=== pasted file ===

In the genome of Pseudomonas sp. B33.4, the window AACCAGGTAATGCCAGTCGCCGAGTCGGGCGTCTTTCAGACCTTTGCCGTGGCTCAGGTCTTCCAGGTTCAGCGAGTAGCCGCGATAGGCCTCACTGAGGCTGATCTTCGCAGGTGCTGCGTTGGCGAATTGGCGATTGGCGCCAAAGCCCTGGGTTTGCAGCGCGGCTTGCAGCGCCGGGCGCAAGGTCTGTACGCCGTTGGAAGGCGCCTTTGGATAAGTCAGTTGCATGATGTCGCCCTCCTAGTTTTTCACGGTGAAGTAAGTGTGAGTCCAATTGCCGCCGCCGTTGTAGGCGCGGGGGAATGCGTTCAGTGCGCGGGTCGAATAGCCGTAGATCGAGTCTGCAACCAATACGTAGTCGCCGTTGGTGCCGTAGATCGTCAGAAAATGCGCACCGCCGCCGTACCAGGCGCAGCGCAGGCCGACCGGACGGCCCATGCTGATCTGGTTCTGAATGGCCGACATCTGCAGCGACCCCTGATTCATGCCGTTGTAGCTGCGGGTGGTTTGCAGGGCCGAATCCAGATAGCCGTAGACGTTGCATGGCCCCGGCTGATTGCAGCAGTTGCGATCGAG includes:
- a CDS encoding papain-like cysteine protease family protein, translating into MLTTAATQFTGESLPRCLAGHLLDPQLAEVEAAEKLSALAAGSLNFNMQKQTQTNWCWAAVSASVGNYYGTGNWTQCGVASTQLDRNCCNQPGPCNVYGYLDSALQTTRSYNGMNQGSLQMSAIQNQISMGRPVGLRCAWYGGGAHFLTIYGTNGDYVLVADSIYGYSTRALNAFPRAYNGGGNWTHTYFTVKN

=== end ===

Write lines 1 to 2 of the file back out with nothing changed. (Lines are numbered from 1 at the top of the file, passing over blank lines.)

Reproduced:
In the genome of Pseudomonas sp. B33.4, the window AACCAGGTAATGCCAGTCGCCGAGTCGGGCGTCTTTCAGACCTTTGCCGTGGCTCAGGTCTTCCAGGTTCAGCGAGTAGCCGCGATAGGCCTCACTGAGGCTGATCTTCGCAGGTGCTGCGTTGGCGAATTGGCGATTGGCGCCAAAGCCCTGGGTTTGCAGCGCGGCTTGCAGCGCCGGGCGCAAGGTCTGTACGCCGTTGGAAGGCGCCTTTGGATAAGTCAGTTGCATGATGTCGCCCTCCTAGTTTTTCACGGTGAAGTAAGTGTGAGTCCAATTGCCGCCGCCGTTGTAGGCGCGGGGGAATGCGTTCAGTGCGCGGGTCGAATAGCCGTAGATCGAGTCTGCAACCAATACGTAGTCGCCGTTGGTGCCGTAGATCGTCAGAAAATGCGCACCGCCGCCGTACCAGGCGCAGCGCAGGCCGACCGGACGGCCCATGCTGATCTGGTTCTGAATGGCCGACATCTGCAGCGACCCCTGATTCATGCCGTTGTAGCTGCGGGTGGTTTGCAGGGCCGAATCCAGATAGCCGTAGACGTTGCATGGCCCCGGCTGATTGCAGCAGTTGCGATCGAG includes:
- a CDS encoding papain-like cysteine protease family protein, translating into MLTTAATQFTGESLPRCLAGHLLDPQLAEVEAAEKLSALAAGSLNFNMQKQTQTNWCWAAVSASVGNYYGTGNWTQCGVASTQLDRNCCNQPGPCNVYGYLDSALQTTRSYNGMNQGSLQMSAIQNQISMGRPVGLRCAWYGGGAHFLTIYGTNGDYVLVADSIYGYSTRALNAFPRAYNGGGNWTHTYFTVKN